What do you mean “No?”
Bloody cheek. I shall sulk, you know.
It’s been a while since I did any of this writing lark, so you’ll forgive me if I ease myself back into it with an introduction. Those of you who have read my stuff before might want to skip this bit. Or indeed you may want to seek professional help, I’m not bothered. Knock yourselves out.
My name is Steve Upton, and for the past 10 years I have worked as a train driver for South West Trains. I come from a railway family – grandparents & parents have worked on the railway, my brother is a trainee guard somewhere in the darkest West Midlands and my 10-month old nephew has a Brio wooden train set on the way this Christmas.
I began my railway career with SWT at Wimbledon Park in south-west London as a Depot Driver. The depot driving role meant that I worked in a yard shunting, splitting, joining and preparing trains for daily service. After 6 years, I decided that it was time to turn my focus towards the mainline – more speed, more responsibility, more routes and lastly (leastly) more money! I retrained and after 18 months I qualified to drive passenger trains. For the past two and a half years I have driven commuter trains into and out of London Waterloo. I’m still based at Wimbledon Park and spend my working days surrounded by, as far as I’m concerned, the best bunch of work mates I could wish for.
I’m a railway enthusiast, I’m a train driver. I’m paid to indulge my hobby and life doesn’t really get much better than that.
(Right – those of you who have been here before can come back now. You see, it’s only fair to warn the newbies that they are going to exposed to a certain amount of Anorak and Cringe-worthy Enthusiasm.)
So what’s been happening? Since I last wrote a blog entry I’ve risen in seniority somewhat – as well as all the suburban routes already under my belt I now sign the route down to Alton in Hampshire. That might not sound like a big deal, but it does expose me to 90mph Class 1 trains (which I like very much – Potter doesn’t enjoy hanging around) and for further japes it exposes a good friend of mine to my driving. He shall remain nameless, but on one of the few times I drove him from Alton to Waterloo we arrived no less than 7 minutes early. It’s always nice when someone gets off your train and walks up to the cab, grinning like a loon, to say “I’ve not come up to town that quick since the slam door trains were in service.” It’s these little unsolicited testimonials that make the job worthwhile.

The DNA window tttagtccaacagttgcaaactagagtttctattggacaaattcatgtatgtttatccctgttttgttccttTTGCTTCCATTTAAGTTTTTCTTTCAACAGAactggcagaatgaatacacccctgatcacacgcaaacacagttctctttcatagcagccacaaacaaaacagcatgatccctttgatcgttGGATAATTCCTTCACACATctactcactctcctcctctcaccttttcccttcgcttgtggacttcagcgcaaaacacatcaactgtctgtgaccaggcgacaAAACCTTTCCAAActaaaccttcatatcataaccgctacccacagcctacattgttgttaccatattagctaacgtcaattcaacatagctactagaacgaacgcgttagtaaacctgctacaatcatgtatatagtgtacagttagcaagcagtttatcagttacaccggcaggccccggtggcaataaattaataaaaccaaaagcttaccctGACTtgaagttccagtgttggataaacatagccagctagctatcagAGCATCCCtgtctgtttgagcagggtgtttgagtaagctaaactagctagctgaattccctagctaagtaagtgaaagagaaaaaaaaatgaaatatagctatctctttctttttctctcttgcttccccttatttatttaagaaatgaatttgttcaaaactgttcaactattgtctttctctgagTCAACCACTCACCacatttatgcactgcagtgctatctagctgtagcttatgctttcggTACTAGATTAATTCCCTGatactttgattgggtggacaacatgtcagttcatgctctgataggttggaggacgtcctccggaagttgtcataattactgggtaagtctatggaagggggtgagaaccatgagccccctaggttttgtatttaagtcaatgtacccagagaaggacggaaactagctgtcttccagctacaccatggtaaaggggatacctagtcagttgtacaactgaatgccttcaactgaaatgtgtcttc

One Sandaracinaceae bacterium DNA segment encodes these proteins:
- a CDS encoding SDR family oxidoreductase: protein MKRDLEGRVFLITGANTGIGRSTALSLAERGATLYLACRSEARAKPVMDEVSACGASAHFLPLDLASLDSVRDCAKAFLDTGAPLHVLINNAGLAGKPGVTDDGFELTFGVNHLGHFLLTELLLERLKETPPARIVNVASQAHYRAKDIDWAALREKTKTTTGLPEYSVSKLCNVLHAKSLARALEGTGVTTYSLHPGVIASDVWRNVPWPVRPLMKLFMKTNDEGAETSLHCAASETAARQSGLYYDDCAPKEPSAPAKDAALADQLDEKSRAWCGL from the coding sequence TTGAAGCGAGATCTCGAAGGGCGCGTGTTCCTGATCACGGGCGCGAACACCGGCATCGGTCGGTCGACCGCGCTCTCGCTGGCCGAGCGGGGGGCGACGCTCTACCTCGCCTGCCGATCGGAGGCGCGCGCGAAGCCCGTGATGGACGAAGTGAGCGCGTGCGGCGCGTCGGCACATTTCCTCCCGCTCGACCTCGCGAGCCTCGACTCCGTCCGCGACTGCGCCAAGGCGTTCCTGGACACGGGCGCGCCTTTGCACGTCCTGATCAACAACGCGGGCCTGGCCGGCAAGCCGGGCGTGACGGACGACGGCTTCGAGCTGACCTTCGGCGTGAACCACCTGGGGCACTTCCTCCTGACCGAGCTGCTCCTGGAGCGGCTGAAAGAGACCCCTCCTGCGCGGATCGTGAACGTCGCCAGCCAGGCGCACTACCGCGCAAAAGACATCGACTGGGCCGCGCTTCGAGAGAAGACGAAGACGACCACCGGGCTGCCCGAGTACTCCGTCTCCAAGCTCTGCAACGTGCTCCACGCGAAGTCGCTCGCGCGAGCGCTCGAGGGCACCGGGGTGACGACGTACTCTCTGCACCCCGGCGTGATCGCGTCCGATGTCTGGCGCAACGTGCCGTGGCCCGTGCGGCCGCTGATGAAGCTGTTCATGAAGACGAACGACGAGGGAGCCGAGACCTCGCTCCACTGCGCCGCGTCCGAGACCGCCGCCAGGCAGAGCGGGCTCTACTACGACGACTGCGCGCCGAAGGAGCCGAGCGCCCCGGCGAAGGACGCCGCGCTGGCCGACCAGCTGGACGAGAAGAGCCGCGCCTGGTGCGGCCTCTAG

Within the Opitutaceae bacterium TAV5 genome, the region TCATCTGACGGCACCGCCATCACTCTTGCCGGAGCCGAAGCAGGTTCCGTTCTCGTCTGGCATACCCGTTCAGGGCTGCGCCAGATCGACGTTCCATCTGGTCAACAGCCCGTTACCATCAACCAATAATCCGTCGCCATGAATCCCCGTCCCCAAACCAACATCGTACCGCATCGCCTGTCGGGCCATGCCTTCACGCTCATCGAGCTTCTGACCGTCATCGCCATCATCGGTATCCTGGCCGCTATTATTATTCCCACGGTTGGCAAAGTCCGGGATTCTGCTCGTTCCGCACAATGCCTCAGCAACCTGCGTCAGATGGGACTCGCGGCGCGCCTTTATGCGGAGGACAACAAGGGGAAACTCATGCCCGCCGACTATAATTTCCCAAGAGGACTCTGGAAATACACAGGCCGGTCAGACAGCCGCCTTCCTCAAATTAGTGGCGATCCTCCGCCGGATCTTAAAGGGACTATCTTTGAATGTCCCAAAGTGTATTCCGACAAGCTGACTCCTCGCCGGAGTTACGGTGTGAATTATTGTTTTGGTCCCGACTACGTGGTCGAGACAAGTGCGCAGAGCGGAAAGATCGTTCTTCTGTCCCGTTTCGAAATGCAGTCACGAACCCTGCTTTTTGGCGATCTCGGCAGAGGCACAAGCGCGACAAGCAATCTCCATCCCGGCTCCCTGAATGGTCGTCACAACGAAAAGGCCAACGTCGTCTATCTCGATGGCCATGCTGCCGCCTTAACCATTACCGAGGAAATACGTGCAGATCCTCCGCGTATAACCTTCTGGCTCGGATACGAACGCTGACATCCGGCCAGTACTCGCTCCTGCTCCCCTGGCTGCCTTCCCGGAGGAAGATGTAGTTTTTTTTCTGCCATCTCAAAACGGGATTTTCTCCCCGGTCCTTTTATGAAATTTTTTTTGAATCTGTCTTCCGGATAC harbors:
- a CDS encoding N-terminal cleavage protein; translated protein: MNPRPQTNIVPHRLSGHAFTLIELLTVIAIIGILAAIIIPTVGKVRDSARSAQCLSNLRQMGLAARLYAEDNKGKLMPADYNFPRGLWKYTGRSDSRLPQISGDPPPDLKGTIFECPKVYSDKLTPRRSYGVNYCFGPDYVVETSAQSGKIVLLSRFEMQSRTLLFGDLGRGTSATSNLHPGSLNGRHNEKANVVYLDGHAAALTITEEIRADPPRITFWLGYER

I’ve been entrusted with new entrants to the driving grade – people either from outside the industry or moving to the driving role from other areas of the railway – for their Cab Experience sessions. Before any new recruit begins their driver’s rules course they spend a week with an experience driver to learn the impact both of the shifts (which are no laughing matter – being alert at 04:18 in the morning is a skill that is tricky to learn) and to see the nuts & bolts of being a train driver. I’ve had plenty of newly qualified drivers joining me to Learn the Road, of which I’ll be writing more about later on, and of course I have been left quietly on my own to enjoy merrily scooting about the south of England. South West Trains are now working together in a “deep alliance” with Network Rail – more of that in the weeks to come as well.
And with all that we’ve had the usual signal failures, leaves, tea spillages, lost magazines, burps, farts, beery meet-ups with old mates, retirements, deaths, births, mistakes and choices to be made that keep life interesting and give me things to write about.
There’s still plenty to write about, and the odd knob gag to make when I get bored with being sensible.
Right – that’s your lot for now. Add links, mention the new site to those who may be interested. Things could be changing in the new few months. You’ll be welcome to pop your nose around the door and see how things are going.